Surprising Finds!! This past week, July 24th to be exact, I spotted–twice on the same day, in two separate towns in Washington County–a critter that truly lives up to its name: the Big cranberry spanworm! (more photos below) It looks more like a twig than most twigs do, but I happened to look right at it in each case, and could tell something wasn’t quite ‘right’ about these particular sticks or twigs because of the way they were attached to the uprights. But, if you weren’t looking with eagle eyes, you’d never see these guys because of their masterful camouflage. They also latch onto the stems so tightly that you wouldn’t likely sweep one of these guys up in your net, once they were this large. I looked around carefully for more of them, but, fortunately, only found the single one at each location. I say fortunately, because, at this size, they can be extremely destructive, chewing up whole flowers and upright tips in no time at all. It also goes through just one generation per year (lucky for us), overwinters as a pupa, and emerges as a moth around the very end of May. The female moth lays her eggs in a cluster containing as many as 432 eggs, which hatch around the middle of June. After seeing these two specimens, I have a new appreciation for just how destructive at least ‘some’ spanworm species can be! Note: You can read more about it on page 30 of the UMass Cranberry Insects of the Northeast book if you have a copy of that.
First 3 photos: Big Cranberry Spanworm, Eutrapela (=Abbotana) clemataria (J. E. Smith); 4th photo shows a twig that was found on the cranberry bed near the big cranberry spanworm, which is remarkably similar to it in size, color, and pattern! [Photos by C. Armstrong]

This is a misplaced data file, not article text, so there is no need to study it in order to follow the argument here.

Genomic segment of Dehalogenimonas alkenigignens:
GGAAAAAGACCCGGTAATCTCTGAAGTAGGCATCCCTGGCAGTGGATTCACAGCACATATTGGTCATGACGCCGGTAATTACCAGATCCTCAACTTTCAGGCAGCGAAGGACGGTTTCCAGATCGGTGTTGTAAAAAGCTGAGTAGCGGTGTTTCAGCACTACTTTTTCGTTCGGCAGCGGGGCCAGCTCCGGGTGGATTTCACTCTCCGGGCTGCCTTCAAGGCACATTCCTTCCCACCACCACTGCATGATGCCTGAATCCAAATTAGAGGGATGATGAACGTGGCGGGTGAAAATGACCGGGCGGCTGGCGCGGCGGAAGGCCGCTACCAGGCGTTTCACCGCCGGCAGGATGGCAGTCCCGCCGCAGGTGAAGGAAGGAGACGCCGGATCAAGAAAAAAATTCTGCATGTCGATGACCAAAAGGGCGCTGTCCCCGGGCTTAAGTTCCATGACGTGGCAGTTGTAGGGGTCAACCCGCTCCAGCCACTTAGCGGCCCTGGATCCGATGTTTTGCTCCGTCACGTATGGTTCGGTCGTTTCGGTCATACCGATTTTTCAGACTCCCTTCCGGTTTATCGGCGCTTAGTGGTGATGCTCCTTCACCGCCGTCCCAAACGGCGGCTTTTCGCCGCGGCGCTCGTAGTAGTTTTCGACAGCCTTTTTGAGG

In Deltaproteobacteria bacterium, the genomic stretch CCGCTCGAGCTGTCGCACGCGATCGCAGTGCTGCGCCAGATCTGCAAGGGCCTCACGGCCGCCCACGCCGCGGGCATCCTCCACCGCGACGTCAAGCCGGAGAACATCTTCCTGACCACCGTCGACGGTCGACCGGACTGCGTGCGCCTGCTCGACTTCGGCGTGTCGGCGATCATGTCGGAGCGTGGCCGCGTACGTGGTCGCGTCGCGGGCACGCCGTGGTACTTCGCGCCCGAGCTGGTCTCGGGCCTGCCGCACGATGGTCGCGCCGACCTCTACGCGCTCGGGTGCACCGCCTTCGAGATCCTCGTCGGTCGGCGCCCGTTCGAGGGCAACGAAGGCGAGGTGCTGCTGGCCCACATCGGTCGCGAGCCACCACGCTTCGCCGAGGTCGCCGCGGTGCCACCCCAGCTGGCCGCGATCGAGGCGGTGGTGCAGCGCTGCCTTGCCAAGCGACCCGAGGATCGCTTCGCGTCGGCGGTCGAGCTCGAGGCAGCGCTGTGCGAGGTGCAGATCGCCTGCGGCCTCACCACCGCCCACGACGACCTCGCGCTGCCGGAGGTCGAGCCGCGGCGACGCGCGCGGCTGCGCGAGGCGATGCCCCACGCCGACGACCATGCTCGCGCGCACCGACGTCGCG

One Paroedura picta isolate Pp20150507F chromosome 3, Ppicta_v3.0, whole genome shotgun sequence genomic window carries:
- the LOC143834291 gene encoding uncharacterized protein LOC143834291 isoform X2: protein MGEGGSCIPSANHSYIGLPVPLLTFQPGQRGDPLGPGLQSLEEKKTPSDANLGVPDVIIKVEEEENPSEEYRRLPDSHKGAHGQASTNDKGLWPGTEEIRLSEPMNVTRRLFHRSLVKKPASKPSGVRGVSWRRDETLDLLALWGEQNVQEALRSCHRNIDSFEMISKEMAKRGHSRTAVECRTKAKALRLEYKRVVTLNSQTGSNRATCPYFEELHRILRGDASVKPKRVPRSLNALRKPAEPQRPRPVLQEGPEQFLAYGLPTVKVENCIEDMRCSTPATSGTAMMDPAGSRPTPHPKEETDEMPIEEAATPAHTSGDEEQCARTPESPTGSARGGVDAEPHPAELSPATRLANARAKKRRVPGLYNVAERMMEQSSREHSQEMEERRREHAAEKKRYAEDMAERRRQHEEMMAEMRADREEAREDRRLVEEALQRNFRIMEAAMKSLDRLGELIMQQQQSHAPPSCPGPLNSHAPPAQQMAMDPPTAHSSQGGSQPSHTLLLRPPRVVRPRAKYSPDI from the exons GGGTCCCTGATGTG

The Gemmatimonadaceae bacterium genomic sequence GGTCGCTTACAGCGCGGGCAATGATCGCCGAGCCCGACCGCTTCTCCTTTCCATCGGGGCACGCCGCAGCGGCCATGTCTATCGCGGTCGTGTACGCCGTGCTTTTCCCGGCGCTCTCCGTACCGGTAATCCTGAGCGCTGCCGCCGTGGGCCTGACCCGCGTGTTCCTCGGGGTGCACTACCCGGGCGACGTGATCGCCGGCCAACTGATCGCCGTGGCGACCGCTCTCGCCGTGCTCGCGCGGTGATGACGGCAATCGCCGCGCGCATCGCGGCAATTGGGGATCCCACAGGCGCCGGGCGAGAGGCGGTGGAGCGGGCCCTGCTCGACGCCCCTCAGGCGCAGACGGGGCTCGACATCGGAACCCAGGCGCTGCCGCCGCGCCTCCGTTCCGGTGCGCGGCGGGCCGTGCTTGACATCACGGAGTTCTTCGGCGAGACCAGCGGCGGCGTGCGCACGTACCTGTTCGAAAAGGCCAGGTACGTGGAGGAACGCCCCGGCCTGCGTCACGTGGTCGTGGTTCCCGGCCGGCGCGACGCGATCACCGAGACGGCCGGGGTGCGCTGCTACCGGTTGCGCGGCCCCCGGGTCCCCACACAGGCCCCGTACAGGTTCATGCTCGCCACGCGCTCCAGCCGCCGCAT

Some new Cranberry Tipworm photos (by C. Armstrong):
July 14th: One mystery solved; New one takes its place – The little critter causing the round holes in the leaves pictured here and in the previous report, is a kind of leafminer insect called Coptodisca negligens Braun. It is described on page 66 of the Cranberry Insects of the Northeast book, and, I’m happy to report that it only goes through one generation per year. I do not believe any work has been done with this pest in relation to its impact on yield, and for sure that is true at the time the book was published (1998). It seemed to be the older leaves that were colonized where I found it, though, and the older leaves do not do much photosynthesizing anyhow, so I don’t imagine there is a noticeable effect on yield, even if you had one or two leaves ‘victimized’ per flowering upright.